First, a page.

Three simple ways to cut supply chain costs

Raymond Hill - Thursday, February 15, 2018

For those of us eager to provide as many products to their customers as possible, understanding the supply chain is critical. But because the task of optimizing the supply chain can be daunting, many well-managed companies simply avoid it.

Every company is different, with each possessing unique characteristics and skills, and so it is likely that your company is managing the supply chain well in some areas, but not so much in others. To effectively evaluate your supply chain without becoming overwhelmed, break the process into three parts, tackling each of them one at a time:

Whether you’re receiving raw materials or finished goods, procurement of product is a common place for supply-chain costs to get lost. Allowing the lure of achieving free freight to impact the decision on how much product you should purchase can be costly, both from an inventory carrying cost and an inventory-control perspective. The purchasing team must examine the full cost of procurement, understanding that suppliers will be factoring freight into product pricing. To help control costs, keep in mind that meeting free-freight minimums may not be the most cost-effective approach. As you search for the cheapest sourcing arrangement, you must work to unbundle product costs from the inbound freight costs for the clearest picture possible.

Undoubtedly there are certain suppliers from which it makes sense to purchase direct, where volume, costs and relationships dictate. But there are other suppliers in your portfolio where cost controls should be enacted and partnerships developed with master wholesalers like AgoNow, which can manage unique supplier relationships directly and unload the burdens of high minimums and excess inventory carrying costs.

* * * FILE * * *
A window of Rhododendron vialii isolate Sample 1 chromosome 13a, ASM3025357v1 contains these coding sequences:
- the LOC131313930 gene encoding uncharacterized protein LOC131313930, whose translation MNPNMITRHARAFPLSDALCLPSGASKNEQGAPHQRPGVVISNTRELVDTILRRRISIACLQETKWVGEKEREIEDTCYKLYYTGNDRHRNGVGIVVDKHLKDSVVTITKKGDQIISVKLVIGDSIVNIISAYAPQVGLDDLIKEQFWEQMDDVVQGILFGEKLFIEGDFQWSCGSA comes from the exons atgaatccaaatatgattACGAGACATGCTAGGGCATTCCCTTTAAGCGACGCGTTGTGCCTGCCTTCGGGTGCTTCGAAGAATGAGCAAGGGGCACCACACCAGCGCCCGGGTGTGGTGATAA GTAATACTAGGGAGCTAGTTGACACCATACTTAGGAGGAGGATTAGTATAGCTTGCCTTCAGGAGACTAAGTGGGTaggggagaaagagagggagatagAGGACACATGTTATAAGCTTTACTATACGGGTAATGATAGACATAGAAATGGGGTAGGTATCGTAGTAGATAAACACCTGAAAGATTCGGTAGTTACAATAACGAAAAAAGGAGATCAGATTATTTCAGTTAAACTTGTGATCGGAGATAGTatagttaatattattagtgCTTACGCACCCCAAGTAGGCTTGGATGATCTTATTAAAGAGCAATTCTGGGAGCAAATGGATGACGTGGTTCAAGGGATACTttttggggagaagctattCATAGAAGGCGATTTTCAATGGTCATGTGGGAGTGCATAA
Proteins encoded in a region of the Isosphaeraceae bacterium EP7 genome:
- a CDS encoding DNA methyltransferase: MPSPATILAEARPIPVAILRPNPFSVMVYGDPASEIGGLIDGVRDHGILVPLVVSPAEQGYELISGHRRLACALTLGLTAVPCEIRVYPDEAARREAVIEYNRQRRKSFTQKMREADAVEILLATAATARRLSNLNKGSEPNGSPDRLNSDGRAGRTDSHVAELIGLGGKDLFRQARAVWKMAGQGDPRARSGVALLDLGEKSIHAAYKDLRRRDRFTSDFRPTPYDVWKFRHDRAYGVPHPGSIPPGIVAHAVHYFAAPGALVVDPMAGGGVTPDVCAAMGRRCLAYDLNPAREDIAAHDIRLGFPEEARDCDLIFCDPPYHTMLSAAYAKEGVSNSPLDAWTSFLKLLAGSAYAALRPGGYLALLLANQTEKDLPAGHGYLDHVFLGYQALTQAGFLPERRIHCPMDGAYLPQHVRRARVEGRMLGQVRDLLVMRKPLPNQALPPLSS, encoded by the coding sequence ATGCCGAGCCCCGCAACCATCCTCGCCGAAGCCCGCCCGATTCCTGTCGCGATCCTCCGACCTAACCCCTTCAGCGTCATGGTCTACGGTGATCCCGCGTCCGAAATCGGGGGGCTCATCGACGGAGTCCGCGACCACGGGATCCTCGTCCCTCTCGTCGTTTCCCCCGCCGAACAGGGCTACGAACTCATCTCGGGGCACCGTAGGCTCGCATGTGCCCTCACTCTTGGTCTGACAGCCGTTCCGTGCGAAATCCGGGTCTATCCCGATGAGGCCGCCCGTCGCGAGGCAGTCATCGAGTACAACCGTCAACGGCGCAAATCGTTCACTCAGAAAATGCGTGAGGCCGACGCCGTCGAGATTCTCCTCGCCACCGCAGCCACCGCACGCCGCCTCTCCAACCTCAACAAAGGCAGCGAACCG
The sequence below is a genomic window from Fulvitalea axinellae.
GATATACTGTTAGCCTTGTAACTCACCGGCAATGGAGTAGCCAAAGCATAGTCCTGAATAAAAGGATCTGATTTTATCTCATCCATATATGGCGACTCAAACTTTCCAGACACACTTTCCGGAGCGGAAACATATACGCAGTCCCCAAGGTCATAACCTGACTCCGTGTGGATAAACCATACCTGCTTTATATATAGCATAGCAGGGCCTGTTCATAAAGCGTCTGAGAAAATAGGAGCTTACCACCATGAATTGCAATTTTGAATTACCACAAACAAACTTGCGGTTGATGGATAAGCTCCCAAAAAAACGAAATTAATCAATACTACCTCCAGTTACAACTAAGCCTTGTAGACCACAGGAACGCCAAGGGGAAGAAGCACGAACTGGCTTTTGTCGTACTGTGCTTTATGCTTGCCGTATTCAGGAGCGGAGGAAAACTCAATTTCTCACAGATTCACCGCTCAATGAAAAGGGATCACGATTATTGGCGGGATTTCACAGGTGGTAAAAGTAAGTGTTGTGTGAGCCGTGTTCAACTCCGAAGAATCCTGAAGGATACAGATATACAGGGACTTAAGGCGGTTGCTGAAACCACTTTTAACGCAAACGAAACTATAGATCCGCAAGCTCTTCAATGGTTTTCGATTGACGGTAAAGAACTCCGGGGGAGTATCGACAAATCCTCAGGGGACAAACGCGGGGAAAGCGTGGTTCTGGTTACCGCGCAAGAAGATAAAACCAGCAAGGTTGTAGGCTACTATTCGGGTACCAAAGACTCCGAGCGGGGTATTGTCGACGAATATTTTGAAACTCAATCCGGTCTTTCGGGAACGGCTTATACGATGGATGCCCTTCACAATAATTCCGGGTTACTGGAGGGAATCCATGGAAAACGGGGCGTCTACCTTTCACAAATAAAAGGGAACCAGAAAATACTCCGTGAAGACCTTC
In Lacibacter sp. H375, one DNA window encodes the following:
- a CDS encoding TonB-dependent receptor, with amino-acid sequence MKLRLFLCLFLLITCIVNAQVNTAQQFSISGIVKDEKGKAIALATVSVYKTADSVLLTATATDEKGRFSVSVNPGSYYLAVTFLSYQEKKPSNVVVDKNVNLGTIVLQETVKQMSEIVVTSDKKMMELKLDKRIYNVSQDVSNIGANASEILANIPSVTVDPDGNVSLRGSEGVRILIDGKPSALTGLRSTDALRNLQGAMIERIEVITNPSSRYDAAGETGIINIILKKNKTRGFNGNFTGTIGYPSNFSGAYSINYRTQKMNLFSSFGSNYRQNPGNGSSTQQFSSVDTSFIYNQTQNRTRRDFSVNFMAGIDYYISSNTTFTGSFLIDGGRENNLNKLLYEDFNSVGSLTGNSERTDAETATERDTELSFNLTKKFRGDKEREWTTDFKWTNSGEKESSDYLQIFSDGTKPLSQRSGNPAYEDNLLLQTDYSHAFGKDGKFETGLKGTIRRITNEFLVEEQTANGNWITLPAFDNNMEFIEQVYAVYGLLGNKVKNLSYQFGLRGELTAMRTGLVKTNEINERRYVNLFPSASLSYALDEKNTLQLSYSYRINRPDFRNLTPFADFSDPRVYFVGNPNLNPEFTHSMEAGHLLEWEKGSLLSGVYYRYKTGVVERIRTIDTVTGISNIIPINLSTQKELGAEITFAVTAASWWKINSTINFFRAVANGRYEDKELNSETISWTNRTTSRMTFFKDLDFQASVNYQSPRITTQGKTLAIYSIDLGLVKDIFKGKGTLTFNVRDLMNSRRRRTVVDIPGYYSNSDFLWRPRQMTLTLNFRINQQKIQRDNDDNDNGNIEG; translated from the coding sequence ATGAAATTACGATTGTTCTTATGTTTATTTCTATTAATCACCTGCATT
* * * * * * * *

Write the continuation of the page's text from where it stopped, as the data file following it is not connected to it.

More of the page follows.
Facility storage and productivity

Supply chain-related costs are incurred any time product is stored and movement occurs within the four walls of your business. The cost for moving each product will vary depending on several factors, including its size, which impacts storage-space needs, and how difficult it is to access. To reduce supply-chain costs inside your own four walls, ensure that high-turn items are within easy reach and consider reducing your stock levels of large, difficult-to-store/handle items where sales velocity is slow, but effort to store and handle is high. Partner with master wholesalers to manage these items.

Movement to the customer

Outbound freight costs are a necessary part of doing business for most. The ability to quickly deliver product to customers is key to their level of satisfaction and loyalty. Controlling these costs is another factor in better supply-chain management. Not all outbound freight options are equal, and certainly the variety of sources can be daunting. First, while continuing to meet your customer’s needs, consider a carrier that best fits the geographical area of service.

While many less than full truckload (LTL) carriers show broad coverages, they frequently use interline partners for final-mile delivery. They typically do not share this fact, and therefore, many times a different carrier delivers product to your customer than the one that picked up the product from your dock. This can be frustrating if/when issues arise and will ultimately add costs.
Make sure that when shipping products to your customer, you are using a carrier that will make the final-mile delivery and that has a good reputation within those served areas. Secondly, don’t be fooled by high-discount levels offered by certain carriers looking to earn your business. Discounts offered are based on a carrier’s base rates, and each carrier sets their own based on volume, demand and costs for these lanes. Working to fully understand the base rate from which these discounts are provided is extremely important. A 75 percent discount off of a higher-base rate structure may not be cheaper than a 60 percent discount offered by a carrier with lower base rates.
If your business routinely ships via the LTL market, consider your relationships with those carriers. If you are unsure of how to best manage those, there are many great third-party logistics (3PL) servicer providers that can assist. These 3PL service providers have the right relationships and industry knowledge, giving you the best opportunity to leverage your shipment and creating better cost controls of your outbound freight.
Consider drop-shipping options from suppliers and master wholesalers to give you more flexibility in meeting customers’ delivery expectations.